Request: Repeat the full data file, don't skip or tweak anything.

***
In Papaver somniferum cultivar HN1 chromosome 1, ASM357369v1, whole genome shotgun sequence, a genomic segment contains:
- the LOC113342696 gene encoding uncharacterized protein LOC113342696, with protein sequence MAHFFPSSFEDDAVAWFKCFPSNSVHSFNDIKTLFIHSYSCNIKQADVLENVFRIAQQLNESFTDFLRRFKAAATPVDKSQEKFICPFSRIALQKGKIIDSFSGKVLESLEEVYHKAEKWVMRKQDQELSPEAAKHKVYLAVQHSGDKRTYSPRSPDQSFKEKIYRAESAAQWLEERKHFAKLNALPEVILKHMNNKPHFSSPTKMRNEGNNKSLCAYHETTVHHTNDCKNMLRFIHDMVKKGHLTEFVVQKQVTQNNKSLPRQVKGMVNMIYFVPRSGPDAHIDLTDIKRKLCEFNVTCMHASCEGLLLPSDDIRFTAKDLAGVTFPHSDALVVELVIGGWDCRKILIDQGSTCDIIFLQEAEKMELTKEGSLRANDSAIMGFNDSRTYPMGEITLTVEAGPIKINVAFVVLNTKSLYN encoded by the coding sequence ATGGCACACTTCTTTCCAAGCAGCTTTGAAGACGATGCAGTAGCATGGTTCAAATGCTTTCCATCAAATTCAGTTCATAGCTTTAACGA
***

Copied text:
In Papaver somniferum cultivar HN1 chromosome 1, ASM357369v1, whole genome shotgun sequence, a genomic segment contains:
- the LOC113342696 gene encoding uncharacterized protein LOC113342696, with protein sequence MAHFFPSSFEDDAVAWFKCFPSNSVHSFNDIKTLFIHSYSCNIKQADVLENVFRIAQQLNESFTDFLRRFKAAATPVDKSQEKFICPFSRIALQKGKIIDSFSGKVLESLEEVYHKAEKWVMRKQDQELSPEAAKHKVYLAVQHSGDKRTYSPRSPDQSFKEKIYRAESAAQWLEERKHFAKLNALPEVILKHMNNKPHFSSPTKMRNEGNNKSLCAYHETTVHHTNDCKNMLRFIHDMVKKGHLTEFVVQKQVTQNNKSLPRQVKGMVNMIYFVPRSGPDAHIDLTDIKRKLCEFNVTCMHASCEGLLLPSDDIRFTAKDLAGVTFPHSDALVVELVIGGWDCRKILIDQGSTCDIIFLQEAEKMELTKEGSLRANDSAIMGFNDSRTYPMGEITLTVEAGPIKINVAFVVLNTKSLYN encoded by the coding sequence ATGGCACACTTCTTTCCAAGCAGCTTTGAAGACGATGCAGTAGCATGGTTCAAATGCTTTCCATCAAATTCAGTTCATAGCTTTAACGA